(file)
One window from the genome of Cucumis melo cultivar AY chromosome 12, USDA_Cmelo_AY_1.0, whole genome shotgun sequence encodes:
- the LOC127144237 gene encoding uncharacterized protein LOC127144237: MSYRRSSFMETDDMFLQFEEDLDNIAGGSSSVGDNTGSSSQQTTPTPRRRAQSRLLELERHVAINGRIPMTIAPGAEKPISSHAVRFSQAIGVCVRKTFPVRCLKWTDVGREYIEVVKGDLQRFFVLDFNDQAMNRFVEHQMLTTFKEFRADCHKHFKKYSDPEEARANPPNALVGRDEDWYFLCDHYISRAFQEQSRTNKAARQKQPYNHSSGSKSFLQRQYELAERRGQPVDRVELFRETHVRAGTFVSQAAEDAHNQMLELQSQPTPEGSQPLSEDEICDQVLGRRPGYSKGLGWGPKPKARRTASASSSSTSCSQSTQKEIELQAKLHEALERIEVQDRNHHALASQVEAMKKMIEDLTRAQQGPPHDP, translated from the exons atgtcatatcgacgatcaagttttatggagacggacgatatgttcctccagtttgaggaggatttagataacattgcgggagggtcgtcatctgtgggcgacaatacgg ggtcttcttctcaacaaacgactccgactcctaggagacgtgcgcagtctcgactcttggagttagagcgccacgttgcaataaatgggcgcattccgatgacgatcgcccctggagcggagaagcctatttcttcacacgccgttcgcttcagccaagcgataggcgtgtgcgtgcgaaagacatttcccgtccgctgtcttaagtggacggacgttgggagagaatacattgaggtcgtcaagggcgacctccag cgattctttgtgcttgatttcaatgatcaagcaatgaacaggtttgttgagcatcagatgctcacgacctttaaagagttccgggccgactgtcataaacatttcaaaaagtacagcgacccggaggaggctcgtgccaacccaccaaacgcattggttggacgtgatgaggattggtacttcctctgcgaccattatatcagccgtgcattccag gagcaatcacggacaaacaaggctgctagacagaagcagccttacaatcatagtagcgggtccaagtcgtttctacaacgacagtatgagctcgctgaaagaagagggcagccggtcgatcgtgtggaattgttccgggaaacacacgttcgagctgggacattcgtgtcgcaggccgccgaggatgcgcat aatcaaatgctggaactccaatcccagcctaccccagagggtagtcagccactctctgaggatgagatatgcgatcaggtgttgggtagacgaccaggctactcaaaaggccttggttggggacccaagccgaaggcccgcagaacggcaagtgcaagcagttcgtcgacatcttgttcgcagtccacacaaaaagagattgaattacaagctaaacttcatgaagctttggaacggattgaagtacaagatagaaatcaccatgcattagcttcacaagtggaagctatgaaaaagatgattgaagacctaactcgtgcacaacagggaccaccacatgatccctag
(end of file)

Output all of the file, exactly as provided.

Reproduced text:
One window from the genome of Cucumis melo cultivar AY chromosome 12, USDA_Cmelo_AY_1.0, whole genome shotgun sequence encodes:
- the LOC127144237 gene encoding uncharacterized protein LOC127144237: MSYRRSSFMETDDMFLQFEEDLDNIAGGSSSVGDNTGSSSQQTTPTPRRRAQSRLLELERHVAINGRIPMTIAPGAEKPISSHAVRFSQAIGVCVRKTFPVRCLKWTDVGREYIEVVKGDLQRFFVLDFNDQAMNRFVEHQMLTTFKEFRADCHKHFKKYSDPEEARANPPNALVGRDEDWYFLCDHYISRAFQEQSRTNKAARQKQPYNHSSGSKSFLQRQYELAERRGQPVDRVELFRETHVRAGTFVSQAAEDAHNQMLELQSQPTPEGSQPLSEDEICDQVLGRRPGYSKGLGWGPKPKARRTASASSSSTSCSQSTQKEIELQAKLHEALERIEVQDRNHHALASQVEAMKKMIEDLTRAQQGPPHDP, translated from the exons atgtcatatcgacgatcaagttttatggagacggacgatatgttcctccagtttgaggaggatttagataacattgcgggagggtcgtcatctgtgggcgacaatacgg ggtcttcttctcaacaaacgactccgactcctaggagacgtgcgcagtctcgactcttggagttagagcgccacgttgcaataaatgggcgcattccgatgacgatcgcccctggagcggagaagcctatttcttcacacgccgttcgcttcagccaagcgataggcgtgtgcgtgcgaaagacatttcccgtccgctgtcttaagtggacggacgttgggagagaatacattgaggtcgtcaagggcgacctccag cgattctttgtgcttgatttcaatgatcaagcaatgaacaggtttgttgagcatcagatgctcacgacctttaaagagttccgggccgactgtcataaacatttcaaaaagtacagcgacccggaggaggctcgtgccaacccaccaaacgcattggttggacgtgatgaggattggtacttcctctgcgaccattatatcagccgtgcattccag gagcaatcacggacaaacaaggctgctagacagaagcagccttacaatcatagtagcgggtccaagtcgtttctacaacgacagtatgagctcgctgaaagaagagggcagccggtcgatcgtgtggaattgttccgggaaacacacgttcgagctgggacattcgtgtcgcaggccgccgaggatgcgcat aatcaaatgctggaactccaatcccagcctaccccagagggtagtcagccactctctgaggatgagatatgcgatcaggtgttgggtagacgaccaggctactcaaaaggccttggttggggacccaagccgaaggcccgcagaacggcaagtgcaagcagttcgtcgacatcttgttcgcagtccacacaaaaagagattgaattacaagctaaacttcatgaagctttggaacggattgaagtacaagatagaaatcaccatgcattagcttcacaagtggaagctatgaaaaagatgattgaagacctaactcgtgcacaacagggaccaccacatgatccctag